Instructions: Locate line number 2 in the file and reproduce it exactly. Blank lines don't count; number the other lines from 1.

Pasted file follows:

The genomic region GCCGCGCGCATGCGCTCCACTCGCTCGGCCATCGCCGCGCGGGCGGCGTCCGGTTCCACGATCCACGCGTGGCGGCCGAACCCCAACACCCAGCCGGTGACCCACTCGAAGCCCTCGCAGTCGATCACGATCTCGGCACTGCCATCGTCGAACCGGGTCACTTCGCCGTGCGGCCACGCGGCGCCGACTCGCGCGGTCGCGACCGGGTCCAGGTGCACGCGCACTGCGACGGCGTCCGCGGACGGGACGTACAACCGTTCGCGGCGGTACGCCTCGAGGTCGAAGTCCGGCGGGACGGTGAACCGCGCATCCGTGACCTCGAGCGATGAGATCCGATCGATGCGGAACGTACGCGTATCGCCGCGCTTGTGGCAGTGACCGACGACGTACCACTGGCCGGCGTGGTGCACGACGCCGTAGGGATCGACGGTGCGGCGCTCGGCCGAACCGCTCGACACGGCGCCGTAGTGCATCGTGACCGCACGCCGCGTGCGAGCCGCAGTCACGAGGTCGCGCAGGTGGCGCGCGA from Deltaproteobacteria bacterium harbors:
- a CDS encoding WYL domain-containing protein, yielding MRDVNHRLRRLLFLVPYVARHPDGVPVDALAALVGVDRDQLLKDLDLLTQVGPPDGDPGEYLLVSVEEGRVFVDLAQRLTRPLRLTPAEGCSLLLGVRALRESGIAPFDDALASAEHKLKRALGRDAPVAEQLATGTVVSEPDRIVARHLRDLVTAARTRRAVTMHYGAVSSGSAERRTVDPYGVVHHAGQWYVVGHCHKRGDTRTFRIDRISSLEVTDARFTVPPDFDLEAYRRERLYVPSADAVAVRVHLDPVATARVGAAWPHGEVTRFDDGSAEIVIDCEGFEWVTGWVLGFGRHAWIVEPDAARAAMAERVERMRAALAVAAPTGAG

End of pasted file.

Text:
- a CDS encoding WYL domain-containing protein, yielding MRDVNHRLRRLLFLVPYVARHPDGVPVDALAALVGVDRDQLLKDLDLLTQVGPPDGDPGEYLLVSVEEGRVFVDLAQRLTRPLRLTPAEGCSLLLGVRALRESGIAPFDDALASAEHKLKRALGRDAPVAEQLATGTVVSEPDRIVARHLRDLVTAARTRRAVTMHYGAVSSGSAERRTVDPYGVVHHAGQWYVVGHCHKRGDTRTFRIDRISSLEVTDARFTVPPDFDLEAYRRERLYVPSADAVAVRVHLDPVATARVGAAWPHGEVTRFDDGSAEIVIDCEGFEWVTGWVLGFGRHAWIVEPDAARAAMAERVERMRAALAVAAPTGAG